There were no arrests in three quarters of last year’s fatal shootings, according to statistics provided by Mr. Krasner’s office, even as arrests for illegal guns soared to record levels.
Only a small fraction of the people who are arrested for carrying guns without permits are the ones actually driving the violence, Mr. Krasner said. He insisted that the city needed to focus instead on people who had already proven themselves to be dangerous, and to invest in advanced forensic technology to clear the hundreds of unsolved shootings.
“What is their theory — that rather than go vigorously after the people who actually shoot the gun,” Mr. Krasner asked, “that we should take 100 people and put them in jail, because one of them might shoot somebody?”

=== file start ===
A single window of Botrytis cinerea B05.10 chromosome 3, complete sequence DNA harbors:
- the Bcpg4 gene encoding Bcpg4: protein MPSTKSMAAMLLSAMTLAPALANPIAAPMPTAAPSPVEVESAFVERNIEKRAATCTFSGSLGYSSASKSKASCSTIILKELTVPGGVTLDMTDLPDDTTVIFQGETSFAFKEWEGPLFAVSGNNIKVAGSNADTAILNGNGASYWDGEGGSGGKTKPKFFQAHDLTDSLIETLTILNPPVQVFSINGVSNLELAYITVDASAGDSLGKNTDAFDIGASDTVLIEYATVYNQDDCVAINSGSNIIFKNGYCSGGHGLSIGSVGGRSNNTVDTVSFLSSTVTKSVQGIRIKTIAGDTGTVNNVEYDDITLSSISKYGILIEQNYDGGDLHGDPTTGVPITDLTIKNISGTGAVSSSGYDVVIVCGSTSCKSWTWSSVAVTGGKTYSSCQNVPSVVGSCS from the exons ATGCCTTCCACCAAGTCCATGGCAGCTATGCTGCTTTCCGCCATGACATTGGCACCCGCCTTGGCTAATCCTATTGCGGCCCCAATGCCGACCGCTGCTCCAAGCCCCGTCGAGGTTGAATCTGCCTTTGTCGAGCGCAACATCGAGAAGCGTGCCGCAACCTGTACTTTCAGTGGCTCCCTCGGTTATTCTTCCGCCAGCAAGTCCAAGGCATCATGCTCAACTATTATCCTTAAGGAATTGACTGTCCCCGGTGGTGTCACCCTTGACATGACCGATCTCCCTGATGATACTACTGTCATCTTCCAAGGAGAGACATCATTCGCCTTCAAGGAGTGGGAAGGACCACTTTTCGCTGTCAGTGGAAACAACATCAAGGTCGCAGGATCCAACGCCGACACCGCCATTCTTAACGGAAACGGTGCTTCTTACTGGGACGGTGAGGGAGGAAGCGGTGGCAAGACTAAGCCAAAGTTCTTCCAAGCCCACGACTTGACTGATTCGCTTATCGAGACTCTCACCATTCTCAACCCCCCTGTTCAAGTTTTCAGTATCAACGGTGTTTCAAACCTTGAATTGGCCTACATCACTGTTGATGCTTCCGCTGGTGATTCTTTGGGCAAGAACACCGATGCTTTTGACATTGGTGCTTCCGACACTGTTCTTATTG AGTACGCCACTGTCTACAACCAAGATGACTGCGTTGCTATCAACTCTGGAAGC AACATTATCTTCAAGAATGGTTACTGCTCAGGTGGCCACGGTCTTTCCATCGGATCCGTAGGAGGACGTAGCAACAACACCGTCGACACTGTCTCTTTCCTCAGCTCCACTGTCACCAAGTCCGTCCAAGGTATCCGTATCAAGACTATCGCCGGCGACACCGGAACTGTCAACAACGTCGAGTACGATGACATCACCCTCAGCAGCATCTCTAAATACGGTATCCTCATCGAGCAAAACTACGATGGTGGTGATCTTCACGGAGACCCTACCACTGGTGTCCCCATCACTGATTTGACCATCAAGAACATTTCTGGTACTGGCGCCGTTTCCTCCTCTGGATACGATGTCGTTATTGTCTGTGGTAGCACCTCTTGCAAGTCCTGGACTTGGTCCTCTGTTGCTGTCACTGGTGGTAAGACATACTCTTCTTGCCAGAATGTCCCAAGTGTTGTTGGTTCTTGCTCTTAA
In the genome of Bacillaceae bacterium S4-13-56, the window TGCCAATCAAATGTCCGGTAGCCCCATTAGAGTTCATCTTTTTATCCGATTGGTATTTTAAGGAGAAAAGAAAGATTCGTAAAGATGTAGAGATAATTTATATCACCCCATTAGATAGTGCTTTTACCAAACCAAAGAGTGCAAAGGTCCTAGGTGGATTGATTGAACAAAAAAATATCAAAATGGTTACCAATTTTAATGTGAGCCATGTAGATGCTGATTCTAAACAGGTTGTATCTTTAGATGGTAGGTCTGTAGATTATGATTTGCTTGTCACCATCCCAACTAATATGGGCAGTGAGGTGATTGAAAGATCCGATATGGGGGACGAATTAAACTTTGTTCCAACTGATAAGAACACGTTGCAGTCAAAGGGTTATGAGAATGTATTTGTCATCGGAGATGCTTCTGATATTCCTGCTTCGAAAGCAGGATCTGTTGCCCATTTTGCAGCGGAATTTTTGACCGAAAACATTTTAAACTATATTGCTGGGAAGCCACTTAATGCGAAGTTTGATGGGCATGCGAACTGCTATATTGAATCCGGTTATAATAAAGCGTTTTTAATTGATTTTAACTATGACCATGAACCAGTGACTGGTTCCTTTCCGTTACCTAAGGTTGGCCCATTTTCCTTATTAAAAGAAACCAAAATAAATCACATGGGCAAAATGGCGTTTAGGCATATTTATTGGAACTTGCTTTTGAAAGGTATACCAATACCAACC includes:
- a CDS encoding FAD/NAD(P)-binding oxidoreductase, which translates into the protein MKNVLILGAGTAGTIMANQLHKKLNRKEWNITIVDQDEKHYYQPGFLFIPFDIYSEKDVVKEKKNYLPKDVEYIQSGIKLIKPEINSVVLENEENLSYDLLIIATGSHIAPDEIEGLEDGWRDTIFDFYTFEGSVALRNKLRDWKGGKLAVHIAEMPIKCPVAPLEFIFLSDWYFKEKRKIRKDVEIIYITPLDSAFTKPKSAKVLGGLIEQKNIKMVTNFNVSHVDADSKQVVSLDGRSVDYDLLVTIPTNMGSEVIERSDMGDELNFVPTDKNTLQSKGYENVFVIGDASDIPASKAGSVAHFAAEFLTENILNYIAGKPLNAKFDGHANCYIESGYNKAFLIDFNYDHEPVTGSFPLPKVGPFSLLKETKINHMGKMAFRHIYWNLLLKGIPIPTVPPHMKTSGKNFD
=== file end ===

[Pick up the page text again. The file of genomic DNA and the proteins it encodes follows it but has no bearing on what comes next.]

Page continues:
Some city officials, including the police chief, see things differently.
“I think there are some philosophical differences between us,” said Police Commissioner Danielle M. Outlaw in an interview. She said she advocated “a both-and, not an either-or” approach. Earlier this year, the police created a special unit dedicated to investigating nonfatal shootings, with four dozen detectives and other officers working on cases across the city. But the commissioner insisted that the police were just as committed to cracking down on illegal gun possession as well.
“There have to be consequences for those who are carrying and using these guns illegally,” Ms. Outlaw said. “If I go out and get this gun, knowing nothing’s going to happen to me, why would that preclude me from doing anything else illegally with a gun?”
For those who live in the crisis every day, these questions are visceral.
Marguerite Ruff is a special education classroom assistant at an elementary school in Philadelphia. On a Saturday morning seven years ago, her youngest son, Justin, 23, was shot to death in the street.